In a video that went viral, Tucson Unified High School administrator Augustine Romero insisted that the Mexican American Studies classes that had been found to violate Arizona were once again being offered to students. The District’s Superintendent H.T. Sanchez quickly denied that claim.
In the video filmed at the National Association of Multicultural Educators conference held at the Tucson El Conquistador Hotel, in early November, Romero shouted that the theoretical framework, and the pedagogical foundation was in place in the classroom. Romero, who developed that framework, built it upon the works of Paolo Friere and Critical Race Theory.
Still, Sanchez went so far as to publically state that Romero would be reprimanded after the ADE asked the District to prove that program has not returned. To that end, the District turned over a large box earlier this month filled with course work, lesson plans, and other documents related to classroom instruction.
After a brief review, the documents obtained by the ADI through a Freedom of Information Act request, appear to validate Romero’s claims.
In a quick review, virtually nothing could be found among the volumes of photocopies that would indicate that students receive anything other than an indictment of the oppressors, otherwise known as white men. A counter point-of-view was not evident at all despite the fact that the curricula framework states that the instructors include the works of conservatives such as Thomas Sowell.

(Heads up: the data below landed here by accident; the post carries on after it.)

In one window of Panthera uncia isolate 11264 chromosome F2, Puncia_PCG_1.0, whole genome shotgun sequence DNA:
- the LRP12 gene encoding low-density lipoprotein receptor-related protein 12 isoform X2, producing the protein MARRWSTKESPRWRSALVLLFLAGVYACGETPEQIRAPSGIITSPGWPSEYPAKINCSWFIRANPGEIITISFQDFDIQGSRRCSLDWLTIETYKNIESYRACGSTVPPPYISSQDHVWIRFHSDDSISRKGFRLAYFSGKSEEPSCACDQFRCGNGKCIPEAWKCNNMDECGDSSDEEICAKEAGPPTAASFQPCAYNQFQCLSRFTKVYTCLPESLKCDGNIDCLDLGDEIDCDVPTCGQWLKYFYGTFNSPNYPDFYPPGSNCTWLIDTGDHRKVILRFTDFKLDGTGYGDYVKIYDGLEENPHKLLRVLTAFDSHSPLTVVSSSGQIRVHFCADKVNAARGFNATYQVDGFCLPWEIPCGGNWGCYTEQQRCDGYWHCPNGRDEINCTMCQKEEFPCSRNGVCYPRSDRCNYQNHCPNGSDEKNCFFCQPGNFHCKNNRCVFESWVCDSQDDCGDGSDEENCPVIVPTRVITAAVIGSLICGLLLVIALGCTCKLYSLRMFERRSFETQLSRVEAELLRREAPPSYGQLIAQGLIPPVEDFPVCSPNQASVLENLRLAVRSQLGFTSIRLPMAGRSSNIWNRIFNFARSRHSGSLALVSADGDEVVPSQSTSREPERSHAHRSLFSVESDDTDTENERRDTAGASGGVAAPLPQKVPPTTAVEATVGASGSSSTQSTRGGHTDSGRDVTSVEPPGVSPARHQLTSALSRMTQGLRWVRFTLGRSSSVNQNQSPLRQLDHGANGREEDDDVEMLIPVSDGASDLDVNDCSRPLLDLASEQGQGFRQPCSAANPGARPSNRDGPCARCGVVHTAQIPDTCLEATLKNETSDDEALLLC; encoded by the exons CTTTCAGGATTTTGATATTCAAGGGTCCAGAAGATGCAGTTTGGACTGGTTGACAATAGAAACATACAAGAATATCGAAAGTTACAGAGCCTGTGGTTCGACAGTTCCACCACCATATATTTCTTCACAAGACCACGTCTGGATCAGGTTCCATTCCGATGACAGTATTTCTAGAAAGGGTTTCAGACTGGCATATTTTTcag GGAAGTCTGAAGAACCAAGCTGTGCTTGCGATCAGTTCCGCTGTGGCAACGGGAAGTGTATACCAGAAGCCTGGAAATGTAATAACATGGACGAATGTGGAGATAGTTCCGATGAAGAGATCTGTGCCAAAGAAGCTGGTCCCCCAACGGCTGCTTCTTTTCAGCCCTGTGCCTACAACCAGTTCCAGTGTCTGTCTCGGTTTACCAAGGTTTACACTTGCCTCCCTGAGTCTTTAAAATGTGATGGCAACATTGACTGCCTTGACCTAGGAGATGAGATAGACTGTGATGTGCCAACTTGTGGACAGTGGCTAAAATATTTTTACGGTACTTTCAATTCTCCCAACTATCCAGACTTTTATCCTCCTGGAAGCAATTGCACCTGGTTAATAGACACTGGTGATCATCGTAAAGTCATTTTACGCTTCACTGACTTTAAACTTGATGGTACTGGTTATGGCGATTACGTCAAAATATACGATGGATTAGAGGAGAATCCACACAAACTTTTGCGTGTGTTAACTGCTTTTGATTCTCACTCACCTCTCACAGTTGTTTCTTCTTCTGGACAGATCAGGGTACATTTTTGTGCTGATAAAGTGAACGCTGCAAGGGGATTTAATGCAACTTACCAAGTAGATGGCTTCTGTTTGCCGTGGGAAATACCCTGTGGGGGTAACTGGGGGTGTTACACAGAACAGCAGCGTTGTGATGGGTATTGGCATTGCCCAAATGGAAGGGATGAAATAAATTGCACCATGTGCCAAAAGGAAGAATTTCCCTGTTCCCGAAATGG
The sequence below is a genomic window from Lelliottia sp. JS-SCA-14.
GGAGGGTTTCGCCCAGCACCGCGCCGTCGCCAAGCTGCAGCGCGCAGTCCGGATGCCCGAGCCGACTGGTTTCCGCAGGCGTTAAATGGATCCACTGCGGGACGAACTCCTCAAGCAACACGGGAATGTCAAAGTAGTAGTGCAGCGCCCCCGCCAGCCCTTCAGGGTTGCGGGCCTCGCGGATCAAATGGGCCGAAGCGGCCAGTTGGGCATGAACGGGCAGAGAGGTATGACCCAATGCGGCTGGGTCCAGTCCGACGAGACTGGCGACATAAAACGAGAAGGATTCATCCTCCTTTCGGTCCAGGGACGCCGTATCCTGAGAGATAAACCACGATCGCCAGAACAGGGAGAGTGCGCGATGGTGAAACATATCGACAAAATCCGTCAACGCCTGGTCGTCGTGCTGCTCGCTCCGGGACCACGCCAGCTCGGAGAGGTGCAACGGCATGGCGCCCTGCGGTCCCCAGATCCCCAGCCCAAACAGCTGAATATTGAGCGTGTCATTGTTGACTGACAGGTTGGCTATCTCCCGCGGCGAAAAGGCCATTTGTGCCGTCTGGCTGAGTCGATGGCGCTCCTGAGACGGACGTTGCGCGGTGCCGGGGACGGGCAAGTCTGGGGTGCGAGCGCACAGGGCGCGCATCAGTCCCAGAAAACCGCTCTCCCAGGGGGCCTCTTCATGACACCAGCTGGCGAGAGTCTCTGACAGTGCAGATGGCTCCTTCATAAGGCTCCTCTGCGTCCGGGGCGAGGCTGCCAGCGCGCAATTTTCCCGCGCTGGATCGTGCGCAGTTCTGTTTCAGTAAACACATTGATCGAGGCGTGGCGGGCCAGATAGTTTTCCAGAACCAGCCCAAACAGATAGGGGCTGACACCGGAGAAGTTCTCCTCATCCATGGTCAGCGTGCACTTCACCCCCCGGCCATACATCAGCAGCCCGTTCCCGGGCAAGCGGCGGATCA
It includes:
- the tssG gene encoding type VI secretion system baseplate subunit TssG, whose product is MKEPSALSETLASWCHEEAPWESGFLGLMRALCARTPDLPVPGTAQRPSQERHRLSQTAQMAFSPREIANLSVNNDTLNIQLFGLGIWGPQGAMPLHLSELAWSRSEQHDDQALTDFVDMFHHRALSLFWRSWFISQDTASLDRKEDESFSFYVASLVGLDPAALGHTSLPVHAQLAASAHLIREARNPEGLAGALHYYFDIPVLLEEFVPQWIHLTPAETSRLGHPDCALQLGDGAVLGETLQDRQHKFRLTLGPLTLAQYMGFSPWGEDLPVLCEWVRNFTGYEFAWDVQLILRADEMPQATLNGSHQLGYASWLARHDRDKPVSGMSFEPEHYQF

The material overall could be described as a compilation of radical memes and intended only to create resentment for the white population and people of color who accept a white man’s world.
While the review was admittedly cursory, a determined effort to locate any item in the box that might present a conservative or even moderate political perspective was unsuccessful.
Between Romero’s assertions and the materials turned over by the District, it is unlikely the classes will not be found to violate the law which prohibits classes which create resentment of people based on their race or ethnicity.
According to sources, the District has been unable to find teachers who are willing to teach the classes. As a result, not only are the students in the classes denied exposure to differing narratives, the students are denied highly skilled and qualified teachers. Instead, the students in many classes are being instructed by long term substitute teachers.
While the Special Master assigned to oversee the Districts desegregation case has fought for the classes, the federal judge who oversees the case ordered that the Culturally relevant classes must comply with State law.
The African American plaintiffs in the desegregation case have fought for highly qualified teachers in small sized classrooms for over 30 years, in the case of the Culturally Relevant classes, they are only guaranteed small class sizes due to the fact that not only do the teachers reject the divisive courses, but the students reject them as well.
Before being found to violate State law in 2011, the radical Mexican American Studies classes were rejected by a majority of District students. The number of students enrolled in the classes was about 500 out of the 50,000, 60 percent Hispanic students enrolled in the District.
Power Point Presentation for Cholla High School Students: